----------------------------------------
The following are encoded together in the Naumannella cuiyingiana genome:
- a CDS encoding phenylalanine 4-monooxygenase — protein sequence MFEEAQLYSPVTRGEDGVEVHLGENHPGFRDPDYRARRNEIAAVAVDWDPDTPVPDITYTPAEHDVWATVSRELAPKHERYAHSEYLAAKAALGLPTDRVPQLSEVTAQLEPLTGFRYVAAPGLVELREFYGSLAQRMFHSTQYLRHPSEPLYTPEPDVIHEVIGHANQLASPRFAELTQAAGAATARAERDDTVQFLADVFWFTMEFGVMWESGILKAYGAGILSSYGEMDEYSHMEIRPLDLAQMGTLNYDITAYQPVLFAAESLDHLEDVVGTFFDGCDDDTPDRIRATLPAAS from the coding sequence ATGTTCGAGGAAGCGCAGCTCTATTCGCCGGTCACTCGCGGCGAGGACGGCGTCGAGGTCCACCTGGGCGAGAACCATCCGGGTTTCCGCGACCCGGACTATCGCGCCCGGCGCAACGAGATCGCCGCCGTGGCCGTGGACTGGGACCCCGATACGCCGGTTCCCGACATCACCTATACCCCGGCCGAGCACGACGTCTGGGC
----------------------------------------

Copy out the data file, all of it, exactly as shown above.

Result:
The following are encoded together in the Naumannella cuiyingiana genome:
- a CDS encoding phenylalanine 4-monooxygenase — protein sequence MFEEAQLYSPVTRGEDGVEVHLGENHPGFRDPDYRARRNEIAAVAVDWDPDTPVPDITYTPAEHDVWATVSRELAPKHERYAHSEYLAAKAALGLPTDRVPQLSEVTAQLEPLTGFRYVAAPGLVELREFYGSLAQRMFHSTQYLRHPSEPLYTPEPDVIHEVIGHANQLASPRFAELTQAAGAATARAERDDTVQFLADVFWFTMEFGVMWESGILKAYGAGILSSYGEMDEYSHMEIRPLDLAQMGTLNYDITAYQPVLFAAESLDHLEDVVGTFFDGCDDDTPDRIRATLPAAS from the coding sequence ATGTTCGAGGAAGCGCAGCTCTATTCGCCGGTCACTCGCGGCGAGGACGGCGTCGAGGTCCACCTGGGCGAGAACCATCCGGGTTTCCGCGACCCGGACTATCGCGCCCGGCGCAACGAGATCGCCGCCGTGGCCGTGGACTGGGACCCCGATACGCCGGTTCCCGACATCACCTATACCCCGGCCGAGCACGACGTCTGGGC